There has been a lot of discussion about the fact that the iPhone -- at least the first version for the U.S. is based on Cingular's GSM EDGE data protocol, not its much faster HSDPA (High Speed Downlink Packet Access).
During Jobs' demonstration at Macworld, he used WiFi -- not EDGE -- to demonstrate some of the features, such as Web browsing. It would have been quite interesting to see the crowd's reaction when Web pages loaded v-e-r-y s-l-ow-l-y via EDGE.
EDGE is fine for sending and receiving text e-mail and it's often not bad for downloading Web pages. But for Web pages that are graphic-intensive, it can takes minutes for a single download.
Sometimes I've canceled the download because it was unbearably slow or the browser couldn't "digest" the page -- something iPhone's bundled Safari browser is likely to be much better at doing.
If you're at a WiFi hotspot, it's the fastest way to go. It's also possibly the the cheapest way if you're at a free hotspot or pay a modest monthly fee for unlimited service, such as from Boingo or T-Mobile.
We'll have to see what Cingular (see below) charges for data access on the iPhone. Currently, it has an amazingly large number of confusing data plans.Asymmetric rates
EDGE, like other cellular data protocols, is asymmetric so the download speed is faster than the upload. Uploading a large photo, for example, could take a while.
This will depend on a variety of factors, such as the amount of compression of the file in the handset before it's uploaded. Also, files may be uploaded in the background while you're doing other things with the iPhone so you wouldn't notice uploading a single large photo.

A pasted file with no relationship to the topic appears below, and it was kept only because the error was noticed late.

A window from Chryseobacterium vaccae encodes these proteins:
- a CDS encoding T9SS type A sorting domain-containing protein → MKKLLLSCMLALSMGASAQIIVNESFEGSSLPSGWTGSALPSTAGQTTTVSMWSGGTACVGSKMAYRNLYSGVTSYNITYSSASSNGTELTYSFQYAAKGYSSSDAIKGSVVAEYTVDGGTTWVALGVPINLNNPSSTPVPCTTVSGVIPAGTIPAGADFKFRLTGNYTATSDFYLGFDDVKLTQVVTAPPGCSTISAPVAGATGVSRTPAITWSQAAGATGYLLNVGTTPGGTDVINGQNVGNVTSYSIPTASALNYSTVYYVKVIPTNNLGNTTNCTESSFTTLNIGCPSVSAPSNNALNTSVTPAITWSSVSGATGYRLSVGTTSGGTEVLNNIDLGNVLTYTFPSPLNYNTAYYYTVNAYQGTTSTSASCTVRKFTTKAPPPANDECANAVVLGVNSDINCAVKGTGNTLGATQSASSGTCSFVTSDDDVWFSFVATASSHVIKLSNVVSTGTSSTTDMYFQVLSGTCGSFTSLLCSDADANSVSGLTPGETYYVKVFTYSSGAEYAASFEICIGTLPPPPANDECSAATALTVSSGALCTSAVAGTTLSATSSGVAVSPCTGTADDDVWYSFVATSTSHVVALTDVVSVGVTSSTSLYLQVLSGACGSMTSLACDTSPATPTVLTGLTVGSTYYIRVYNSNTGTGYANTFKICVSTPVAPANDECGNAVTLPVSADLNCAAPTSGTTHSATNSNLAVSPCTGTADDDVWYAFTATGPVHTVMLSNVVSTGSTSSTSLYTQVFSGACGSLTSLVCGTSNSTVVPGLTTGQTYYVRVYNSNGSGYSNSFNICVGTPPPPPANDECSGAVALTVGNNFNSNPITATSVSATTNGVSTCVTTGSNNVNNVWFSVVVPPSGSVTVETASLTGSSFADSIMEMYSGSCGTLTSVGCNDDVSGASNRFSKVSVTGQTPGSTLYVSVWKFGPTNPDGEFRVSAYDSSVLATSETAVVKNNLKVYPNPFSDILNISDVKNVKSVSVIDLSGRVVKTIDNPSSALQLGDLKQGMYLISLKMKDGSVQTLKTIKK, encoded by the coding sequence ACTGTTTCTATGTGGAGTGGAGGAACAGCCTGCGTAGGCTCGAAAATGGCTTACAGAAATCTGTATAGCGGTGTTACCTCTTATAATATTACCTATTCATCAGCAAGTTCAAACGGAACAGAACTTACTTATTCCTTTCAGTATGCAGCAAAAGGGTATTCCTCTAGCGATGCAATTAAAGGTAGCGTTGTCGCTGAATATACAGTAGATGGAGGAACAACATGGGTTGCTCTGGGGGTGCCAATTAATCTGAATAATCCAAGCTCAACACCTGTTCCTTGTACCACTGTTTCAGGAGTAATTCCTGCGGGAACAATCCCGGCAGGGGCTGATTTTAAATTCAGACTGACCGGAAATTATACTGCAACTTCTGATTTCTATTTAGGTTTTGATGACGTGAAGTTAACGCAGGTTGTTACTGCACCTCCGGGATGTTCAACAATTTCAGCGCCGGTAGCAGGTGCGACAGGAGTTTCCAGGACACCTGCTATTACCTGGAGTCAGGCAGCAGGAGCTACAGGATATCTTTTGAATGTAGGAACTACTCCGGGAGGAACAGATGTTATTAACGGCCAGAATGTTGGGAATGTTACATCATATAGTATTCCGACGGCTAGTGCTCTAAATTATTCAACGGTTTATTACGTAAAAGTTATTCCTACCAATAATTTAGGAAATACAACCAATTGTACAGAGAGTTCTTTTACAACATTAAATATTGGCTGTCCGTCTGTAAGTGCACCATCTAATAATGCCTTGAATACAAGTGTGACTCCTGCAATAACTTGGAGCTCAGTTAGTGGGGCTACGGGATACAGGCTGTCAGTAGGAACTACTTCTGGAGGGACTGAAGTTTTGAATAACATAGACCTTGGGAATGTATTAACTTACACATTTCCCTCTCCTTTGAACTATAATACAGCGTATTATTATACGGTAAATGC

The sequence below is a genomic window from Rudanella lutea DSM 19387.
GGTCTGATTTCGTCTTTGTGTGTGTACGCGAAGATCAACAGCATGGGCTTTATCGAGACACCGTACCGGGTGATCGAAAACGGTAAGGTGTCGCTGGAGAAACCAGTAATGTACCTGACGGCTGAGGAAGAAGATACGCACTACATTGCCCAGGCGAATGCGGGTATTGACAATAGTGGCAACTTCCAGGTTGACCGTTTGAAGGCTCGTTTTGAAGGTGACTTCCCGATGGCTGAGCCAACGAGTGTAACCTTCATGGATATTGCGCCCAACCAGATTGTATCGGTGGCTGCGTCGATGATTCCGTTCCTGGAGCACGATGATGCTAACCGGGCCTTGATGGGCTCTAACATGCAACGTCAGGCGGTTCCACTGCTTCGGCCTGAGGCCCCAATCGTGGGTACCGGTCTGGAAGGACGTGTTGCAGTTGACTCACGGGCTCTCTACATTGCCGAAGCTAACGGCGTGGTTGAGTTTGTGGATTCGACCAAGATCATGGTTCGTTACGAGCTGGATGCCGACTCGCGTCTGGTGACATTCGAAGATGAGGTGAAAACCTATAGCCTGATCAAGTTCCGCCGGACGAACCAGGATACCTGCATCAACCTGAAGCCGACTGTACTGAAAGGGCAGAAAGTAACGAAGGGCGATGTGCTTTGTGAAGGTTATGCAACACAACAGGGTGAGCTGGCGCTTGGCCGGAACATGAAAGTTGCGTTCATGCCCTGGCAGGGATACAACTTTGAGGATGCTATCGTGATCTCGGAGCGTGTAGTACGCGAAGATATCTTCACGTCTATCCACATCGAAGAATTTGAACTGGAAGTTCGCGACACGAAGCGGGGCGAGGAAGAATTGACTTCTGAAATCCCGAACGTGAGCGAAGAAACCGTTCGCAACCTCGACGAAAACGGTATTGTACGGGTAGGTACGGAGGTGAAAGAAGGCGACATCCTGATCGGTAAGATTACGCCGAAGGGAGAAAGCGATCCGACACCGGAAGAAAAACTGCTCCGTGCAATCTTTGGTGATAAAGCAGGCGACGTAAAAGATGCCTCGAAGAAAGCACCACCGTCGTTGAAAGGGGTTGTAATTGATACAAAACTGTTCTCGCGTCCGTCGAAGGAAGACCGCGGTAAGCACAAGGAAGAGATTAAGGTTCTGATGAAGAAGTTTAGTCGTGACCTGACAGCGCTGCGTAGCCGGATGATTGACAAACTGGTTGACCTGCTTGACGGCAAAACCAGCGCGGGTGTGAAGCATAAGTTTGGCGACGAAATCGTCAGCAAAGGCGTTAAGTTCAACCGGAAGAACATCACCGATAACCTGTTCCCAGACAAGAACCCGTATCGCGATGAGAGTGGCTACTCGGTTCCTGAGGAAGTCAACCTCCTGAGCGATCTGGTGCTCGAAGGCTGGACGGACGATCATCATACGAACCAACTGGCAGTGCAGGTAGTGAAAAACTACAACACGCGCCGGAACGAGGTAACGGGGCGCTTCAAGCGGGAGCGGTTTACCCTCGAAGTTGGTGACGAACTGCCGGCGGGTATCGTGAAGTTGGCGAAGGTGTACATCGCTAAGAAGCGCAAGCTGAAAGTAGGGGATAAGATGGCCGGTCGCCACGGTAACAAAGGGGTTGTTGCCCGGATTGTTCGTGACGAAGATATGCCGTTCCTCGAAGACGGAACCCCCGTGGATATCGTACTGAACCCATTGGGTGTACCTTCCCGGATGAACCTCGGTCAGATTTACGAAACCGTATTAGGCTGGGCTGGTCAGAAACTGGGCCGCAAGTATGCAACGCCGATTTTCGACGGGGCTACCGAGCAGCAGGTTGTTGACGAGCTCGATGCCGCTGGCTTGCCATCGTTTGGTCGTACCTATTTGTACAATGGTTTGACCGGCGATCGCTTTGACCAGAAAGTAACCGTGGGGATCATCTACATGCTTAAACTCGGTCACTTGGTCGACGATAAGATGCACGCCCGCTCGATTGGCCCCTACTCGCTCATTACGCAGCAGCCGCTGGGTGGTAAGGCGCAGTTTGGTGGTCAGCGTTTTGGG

The specifications of the camera notwithstanding, the iPhone's software seems really nice, that is, duh, only to be expected given Apple's excellence in software. The main photo album menu is clear (see left), you can view 20 thumbnails of photos on the large screen (see right) and it's easy to scroll through the images.
Photos look great on the 3.5-inch screen that has a resolution of 320 x 480 at 160 pixels per inch.
In addition, the images automatically reorient to a landscape or portrait mode depending on whether the handset is held horizontally or vertically. You can also zoom in on images by using your fingers with sort of a "pincer" motion -- opening or closing your fingers to zoom out or in.
The finger taps are indicated on the photos by the white circles you can see on the screen.
Any image editing software?
It's also very easy to select a photo to use as a wallpaper, including positioning the image left/right, up/down and to zoom it in and out (see left). You can see exactly how the photo will look before you set it to be your wallpaper image.
I don't remember seeing anything in Jobs' presentation or on the Apple Web site about any image editing software bundled with the phone. With Apple's existing excellent, easy-to-use image editing software, I'd hate to find out that some software isn't bundled with the handset for such tasks as removing red eye, cropping, exposure, contrast, etc.
iPhone = iWon't
While much of the rest of the world is slobbering over the iPhone -- a handset that I, too, really like from what I've seen -- I cannot recommend it (at least based on Jobs' webcast and reading the specifications) for those of you who care about wireless imaging.
A cellular phone that can't record video is a crippled device.
If you care about wireless imaging, the iPhone isn't for you (unless you want it as a second phone). The Nokia Nseries and the high end Sony Ericsson handsets with 3.2 megapixel cameras, video recording capabilities and basic image editing software are far superior as total wireless imaging devices.
Also, wireless imaging (for me at least) also includes mobile television. That's another subject.
I'll write more about the iPhone in the very near future.